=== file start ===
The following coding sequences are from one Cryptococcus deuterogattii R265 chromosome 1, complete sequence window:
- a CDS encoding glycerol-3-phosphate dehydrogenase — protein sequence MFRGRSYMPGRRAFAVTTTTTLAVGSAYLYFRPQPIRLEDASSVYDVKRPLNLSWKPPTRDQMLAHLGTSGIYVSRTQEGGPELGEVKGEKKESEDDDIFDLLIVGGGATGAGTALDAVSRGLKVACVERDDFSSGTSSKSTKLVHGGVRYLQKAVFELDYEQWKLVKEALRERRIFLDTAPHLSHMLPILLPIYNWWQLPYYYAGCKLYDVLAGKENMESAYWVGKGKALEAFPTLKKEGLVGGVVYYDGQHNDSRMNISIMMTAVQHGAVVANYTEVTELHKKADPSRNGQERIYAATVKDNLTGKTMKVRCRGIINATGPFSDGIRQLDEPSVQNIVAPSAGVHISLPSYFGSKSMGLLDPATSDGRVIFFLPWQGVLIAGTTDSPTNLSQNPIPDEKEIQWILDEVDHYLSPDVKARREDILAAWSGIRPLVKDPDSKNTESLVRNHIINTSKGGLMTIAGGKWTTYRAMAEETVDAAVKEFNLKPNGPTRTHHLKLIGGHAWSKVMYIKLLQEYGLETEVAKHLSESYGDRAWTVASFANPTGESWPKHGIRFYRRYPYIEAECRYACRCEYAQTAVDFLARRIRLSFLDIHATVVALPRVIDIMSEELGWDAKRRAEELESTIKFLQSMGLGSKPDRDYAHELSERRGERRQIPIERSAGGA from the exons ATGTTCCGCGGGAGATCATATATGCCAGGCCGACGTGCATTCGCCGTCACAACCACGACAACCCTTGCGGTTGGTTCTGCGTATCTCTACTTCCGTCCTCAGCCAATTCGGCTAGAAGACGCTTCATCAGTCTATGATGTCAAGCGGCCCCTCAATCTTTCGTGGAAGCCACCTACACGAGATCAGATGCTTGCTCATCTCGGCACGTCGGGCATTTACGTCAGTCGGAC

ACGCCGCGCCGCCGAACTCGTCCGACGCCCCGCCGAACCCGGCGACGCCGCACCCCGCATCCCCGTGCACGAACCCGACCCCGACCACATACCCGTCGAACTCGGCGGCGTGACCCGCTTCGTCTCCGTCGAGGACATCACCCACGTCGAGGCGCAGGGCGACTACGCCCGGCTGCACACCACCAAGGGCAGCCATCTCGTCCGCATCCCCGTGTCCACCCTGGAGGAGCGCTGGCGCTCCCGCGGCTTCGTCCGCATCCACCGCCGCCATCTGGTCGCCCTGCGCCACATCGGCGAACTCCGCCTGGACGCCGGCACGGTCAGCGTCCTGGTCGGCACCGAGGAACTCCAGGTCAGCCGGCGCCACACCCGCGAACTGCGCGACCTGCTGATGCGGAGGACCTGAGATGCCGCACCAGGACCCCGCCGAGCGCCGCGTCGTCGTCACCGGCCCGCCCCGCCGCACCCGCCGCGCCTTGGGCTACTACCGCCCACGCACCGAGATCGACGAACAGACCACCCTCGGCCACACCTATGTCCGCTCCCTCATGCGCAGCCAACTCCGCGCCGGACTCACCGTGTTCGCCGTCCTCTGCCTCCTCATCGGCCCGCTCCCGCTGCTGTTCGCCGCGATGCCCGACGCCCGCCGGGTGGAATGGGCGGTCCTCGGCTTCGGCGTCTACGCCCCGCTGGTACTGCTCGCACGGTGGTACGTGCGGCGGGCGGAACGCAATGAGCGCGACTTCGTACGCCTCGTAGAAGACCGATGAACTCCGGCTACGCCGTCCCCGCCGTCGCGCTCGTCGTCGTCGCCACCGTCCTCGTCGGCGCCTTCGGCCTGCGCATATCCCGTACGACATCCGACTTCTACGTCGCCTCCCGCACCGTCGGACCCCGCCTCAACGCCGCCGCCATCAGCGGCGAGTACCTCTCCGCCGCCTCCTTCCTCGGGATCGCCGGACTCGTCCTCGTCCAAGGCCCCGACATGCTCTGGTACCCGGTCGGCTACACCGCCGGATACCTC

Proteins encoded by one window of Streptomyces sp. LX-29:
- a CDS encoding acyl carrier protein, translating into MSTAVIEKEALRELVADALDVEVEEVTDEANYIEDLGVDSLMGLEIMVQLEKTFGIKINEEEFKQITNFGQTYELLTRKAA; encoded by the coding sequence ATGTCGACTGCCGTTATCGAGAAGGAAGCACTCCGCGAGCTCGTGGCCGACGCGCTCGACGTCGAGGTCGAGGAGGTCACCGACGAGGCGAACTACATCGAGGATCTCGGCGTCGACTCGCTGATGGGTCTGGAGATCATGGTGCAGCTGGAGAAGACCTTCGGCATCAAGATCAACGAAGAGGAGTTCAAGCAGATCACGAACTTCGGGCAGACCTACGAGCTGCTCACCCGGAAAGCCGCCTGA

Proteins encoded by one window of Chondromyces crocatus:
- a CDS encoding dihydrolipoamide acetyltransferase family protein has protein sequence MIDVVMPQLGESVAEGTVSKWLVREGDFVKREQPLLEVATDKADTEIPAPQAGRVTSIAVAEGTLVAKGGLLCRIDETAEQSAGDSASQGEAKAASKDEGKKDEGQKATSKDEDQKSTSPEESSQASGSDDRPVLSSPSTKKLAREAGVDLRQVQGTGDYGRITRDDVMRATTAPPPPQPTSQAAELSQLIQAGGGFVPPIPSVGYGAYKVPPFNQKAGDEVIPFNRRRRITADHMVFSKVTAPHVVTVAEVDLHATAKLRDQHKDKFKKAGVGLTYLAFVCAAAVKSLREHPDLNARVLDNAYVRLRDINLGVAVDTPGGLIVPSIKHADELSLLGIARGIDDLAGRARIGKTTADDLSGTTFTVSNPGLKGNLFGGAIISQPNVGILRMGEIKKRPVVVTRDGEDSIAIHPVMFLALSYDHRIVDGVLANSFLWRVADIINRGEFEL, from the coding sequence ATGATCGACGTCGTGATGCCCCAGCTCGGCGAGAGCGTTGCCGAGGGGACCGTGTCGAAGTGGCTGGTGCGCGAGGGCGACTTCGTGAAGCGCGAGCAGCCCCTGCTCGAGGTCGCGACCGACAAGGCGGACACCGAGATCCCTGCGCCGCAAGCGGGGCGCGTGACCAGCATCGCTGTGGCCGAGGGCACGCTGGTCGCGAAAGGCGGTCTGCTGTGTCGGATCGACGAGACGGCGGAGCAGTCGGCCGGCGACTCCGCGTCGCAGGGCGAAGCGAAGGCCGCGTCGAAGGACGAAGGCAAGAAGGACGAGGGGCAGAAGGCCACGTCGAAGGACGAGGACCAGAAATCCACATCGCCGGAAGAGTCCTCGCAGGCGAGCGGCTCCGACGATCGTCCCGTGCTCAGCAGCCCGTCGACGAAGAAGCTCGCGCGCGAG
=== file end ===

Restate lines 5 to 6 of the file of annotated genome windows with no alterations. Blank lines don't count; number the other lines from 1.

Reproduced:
- a CDS encoding acyl carrier protein, translating into MSTAVIEKEALRELVADALDVEVEEVTDEANYIEDLGVDSLMGLEIMVQLEKTFGIKINEEEFKQITNFGQTYELLTRKAA; encoded by the coding sequence ATGTCGACTGCCGTTATCGAGAAGGAAGCACTCCGCGAGCTCGTGGCCGACGCGCTCGACGTCGAGGTCGAGGAGGTCACCGACGAGGCGAACTACATCGAGGATCTCGGCGTCGACTCGCTGATGGGTCTGGAGATCATGGTGCAGCTGGAGAAGACCTTCGGCATCAAGATCAACGAAGAGGAGTTCAAGCAGATCACGAACTTCGGGCAGACCTACGAGCTGCTCACCCGGAAAGCCGCCTGA

Proteins encoded by one window of Chondromyces crocatus: